Certainly, part of the solution is eliminating explicit and implicit bias in law enforcement and the judicial system. That will require a systematic look at nearly everything from officer selection and training, to new use-of-force protocols, improved community policing, and sentencing and judicial reform. Fortunately, there is evidence of what works and what doesn’t. We don’t have a knowledge problem; we have lacked the will.
As we shine the light on others, we also need to shine the light on ourselves and ask the questions: Have I done enough? Am I truly a part of the solution or the problem? What can WMU do better? We must be willing to listen to some hard truths from those who have experienced our University in very different ways. We must be open to reexamining everything from admissions to our educational programs to graduation and ask if there are systems, practices and norms at WMU that we have in place that tacitly allow bias and unfair treatment for students, faculty or staff.
When that bias comes in the form of alleged hate speech, we investigate. Last Wednesday night, we received an allegation that an incoming first-year student had made racist remarks in a private chat. By the end of the next day, an investigation team had formed and immediately began gathering information. The team has worked quickly to get to the bottom of the charge and is sharing its findings today. In that case, the allegation is not substantiated. Regrettably, we do have cases where students have been found responsible for saying or doing things that are racist. We take charges seriously, investigate and take corrective action when it is needed.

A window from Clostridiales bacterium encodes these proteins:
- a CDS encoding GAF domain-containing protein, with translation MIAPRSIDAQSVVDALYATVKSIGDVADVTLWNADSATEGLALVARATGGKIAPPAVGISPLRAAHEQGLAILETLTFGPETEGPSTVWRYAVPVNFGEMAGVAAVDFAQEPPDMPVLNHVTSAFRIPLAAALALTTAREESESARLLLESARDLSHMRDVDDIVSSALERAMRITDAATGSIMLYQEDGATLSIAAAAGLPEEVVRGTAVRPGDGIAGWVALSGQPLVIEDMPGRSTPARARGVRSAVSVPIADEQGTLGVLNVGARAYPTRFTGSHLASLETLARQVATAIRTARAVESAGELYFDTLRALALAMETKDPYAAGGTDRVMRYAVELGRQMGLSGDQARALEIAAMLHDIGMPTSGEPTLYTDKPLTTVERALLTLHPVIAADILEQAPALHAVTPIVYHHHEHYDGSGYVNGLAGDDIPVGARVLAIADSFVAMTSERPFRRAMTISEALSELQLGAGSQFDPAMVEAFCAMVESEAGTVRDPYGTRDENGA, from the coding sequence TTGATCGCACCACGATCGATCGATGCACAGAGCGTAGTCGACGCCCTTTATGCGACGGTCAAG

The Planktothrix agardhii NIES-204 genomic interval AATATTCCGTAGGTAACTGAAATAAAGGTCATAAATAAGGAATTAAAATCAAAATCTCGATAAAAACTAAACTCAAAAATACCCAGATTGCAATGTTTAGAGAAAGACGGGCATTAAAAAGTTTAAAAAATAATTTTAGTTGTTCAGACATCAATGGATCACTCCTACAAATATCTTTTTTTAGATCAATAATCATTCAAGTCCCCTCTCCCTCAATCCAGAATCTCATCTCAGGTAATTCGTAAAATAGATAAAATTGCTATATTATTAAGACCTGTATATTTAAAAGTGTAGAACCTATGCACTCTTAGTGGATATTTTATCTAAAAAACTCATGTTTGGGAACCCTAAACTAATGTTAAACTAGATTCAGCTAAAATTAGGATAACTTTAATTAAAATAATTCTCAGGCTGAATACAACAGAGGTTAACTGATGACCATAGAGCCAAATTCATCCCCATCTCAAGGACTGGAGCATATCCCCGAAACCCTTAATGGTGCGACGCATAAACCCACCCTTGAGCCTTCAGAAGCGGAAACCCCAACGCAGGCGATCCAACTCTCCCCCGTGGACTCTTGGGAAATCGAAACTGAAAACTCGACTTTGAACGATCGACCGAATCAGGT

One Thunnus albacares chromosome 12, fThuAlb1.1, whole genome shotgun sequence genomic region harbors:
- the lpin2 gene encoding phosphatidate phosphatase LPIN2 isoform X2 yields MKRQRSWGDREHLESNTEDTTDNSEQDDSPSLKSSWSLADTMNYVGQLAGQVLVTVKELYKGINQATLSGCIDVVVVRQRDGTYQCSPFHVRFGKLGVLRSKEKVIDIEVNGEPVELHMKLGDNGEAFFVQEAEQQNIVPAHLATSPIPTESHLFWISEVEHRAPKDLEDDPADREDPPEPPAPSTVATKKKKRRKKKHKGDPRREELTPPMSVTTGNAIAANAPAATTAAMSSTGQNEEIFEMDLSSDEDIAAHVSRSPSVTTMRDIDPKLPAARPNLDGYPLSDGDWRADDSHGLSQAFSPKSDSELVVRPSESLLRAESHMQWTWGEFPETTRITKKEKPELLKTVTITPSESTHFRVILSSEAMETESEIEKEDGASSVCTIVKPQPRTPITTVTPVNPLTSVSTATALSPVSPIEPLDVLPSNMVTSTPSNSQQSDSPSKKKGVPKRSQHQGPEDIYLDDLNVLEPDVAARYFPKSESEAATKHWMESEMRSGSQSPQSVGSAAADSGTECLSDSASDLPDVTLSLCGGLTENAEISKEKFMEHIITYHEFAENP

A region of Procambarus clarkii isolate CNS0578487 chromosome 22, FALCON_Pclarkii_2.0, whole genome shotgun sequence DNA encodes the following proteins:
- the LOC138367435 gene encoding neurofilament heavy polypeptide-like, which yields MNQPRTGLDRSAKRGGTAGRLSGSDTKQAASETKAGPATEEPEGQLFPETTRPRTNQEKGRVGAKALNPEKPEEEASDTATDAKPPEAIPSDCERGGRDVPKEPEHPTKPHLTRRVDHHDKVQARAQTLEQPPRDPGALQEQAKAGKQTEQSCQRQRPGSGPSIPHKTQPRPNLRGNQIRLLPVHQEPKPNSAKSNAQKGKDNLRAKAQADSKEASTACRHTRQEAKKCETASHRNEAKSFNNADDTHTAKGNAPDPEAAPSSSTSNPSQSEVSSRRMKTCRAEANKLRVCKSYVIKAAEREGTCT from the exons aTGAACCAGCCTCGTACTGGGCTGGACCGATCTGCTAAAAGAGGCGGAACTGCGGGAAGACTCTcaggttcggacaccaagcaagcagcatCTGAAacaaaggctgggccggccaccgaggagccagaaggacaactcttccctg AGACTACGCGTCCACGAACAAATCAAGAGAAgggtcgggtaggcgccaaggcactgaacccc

This is just one dimension of addressing racism in our University. We must do more. Here are the actions I’ll be taking next: This week I will meet with our Western Student Association leaders, at their request. Several President’s Cabinet members will also be in attendance. Among other things, we will explore how we can do a better job with our teaching and research to bring an end to racism. We will examine how we can learn about our own implicit biases and ways to confront or overcome them.
I will be listening for specific steps or areas we need to examine to eradicate institutional racism in our midst. What steps should WMU take to address disparities in educational outcomes? What additional training can we offer to reduce implicit bias in our student selection, hiring and in our classrooms? Should we continue to implement test-optional admissions and review how we recruit students? How do we create a culture and norms on our campus where racist behavior is fully rejected, and how can we address it when it does not? This is not just a challenge for black or brown members of our community, but for us all.
Staff in student affairs and diversity and inclusion are working with students on events designed to bring us together and open discussion around these and other questions. In the meantime, please send your thoughts and ideas to me at firstname.lastname@example.org. I am committing to shifting thinking to specific actions that we can take as a community. I am asking the same of you.
A call for collective action in the face of racial injustice
Dear campus community,